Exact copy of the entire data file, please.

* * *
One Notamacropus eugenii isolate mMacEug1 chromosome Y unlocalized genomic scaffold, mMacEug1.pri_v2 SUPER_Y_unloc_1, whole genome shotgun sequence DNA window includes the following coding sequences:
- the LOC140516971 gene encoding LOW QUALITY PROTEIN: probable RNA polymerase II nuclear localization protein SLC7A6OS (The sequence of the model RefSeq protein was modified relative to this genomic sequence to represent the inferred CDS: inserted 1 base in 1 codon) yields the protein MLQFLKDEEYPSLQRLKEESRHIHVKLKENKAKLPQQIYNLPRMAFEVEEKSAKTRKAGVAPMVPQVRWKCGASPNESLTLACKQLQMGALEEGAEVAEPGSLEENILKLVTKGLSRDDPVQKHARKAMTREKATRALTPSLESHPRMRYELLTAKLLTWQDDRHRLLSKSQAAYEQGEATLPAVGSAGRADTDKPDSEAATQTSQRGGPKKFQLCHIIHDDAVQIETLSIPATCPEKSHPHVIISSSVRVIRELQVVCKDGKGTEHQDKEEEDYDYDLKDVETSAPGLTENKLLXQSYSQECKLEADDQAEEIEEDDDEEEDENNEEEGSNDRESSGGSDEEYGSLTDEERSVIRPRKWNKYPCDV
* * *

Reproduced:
One Notamacropus eugenii isolate mMacEug1 chromosome Y unlocalized genomic scaffold, mMacEug1.pri_v2 SUPER_Y_unloc_1, whole genome shotgun sequence DNA window includes the following coding sequences:
- the LOC140516971 gene encoding LOW QUALITY PROTEIN: probable RNA polymerase II nuclear localization protein SLC7A6OS (The sequence of the model RefSeq protein was modified relative to this genomic sequence to represent the inferred CDS: inserted 1 base in 1 codon) yields the protein MLQFLKDEEYPSLQRLKEESRHIHVKLKENKAKLPQQIYNLPRMAFEVEEKSAKTRKAGVAPMVPQVRWKCGASPNESLTLACKQLQMGALEEGAEVAEPGSLEENILKLVTKGLSRDDPVQKHARKAMTREKATRALTPSLESHPRMRYELLTAKLLTWQDDRHRLLSKSQAAYEQGEATLPAVGSAGRADTDKPDSEAATQTSQRGGPKKFQLCHIIHDDAVQIETLSIPATCPEKSHPHVIISSSVRVIRELQVVCKDGKGTEHQDKEEEDYDYDLKDVETSAPGLTENKLLXQSYSQECKLEADDQAEEIEEDDDEEEDENNEEEGSNDRESSGGSDEEYGSLTDEERSVIRPRKWNKYPCDV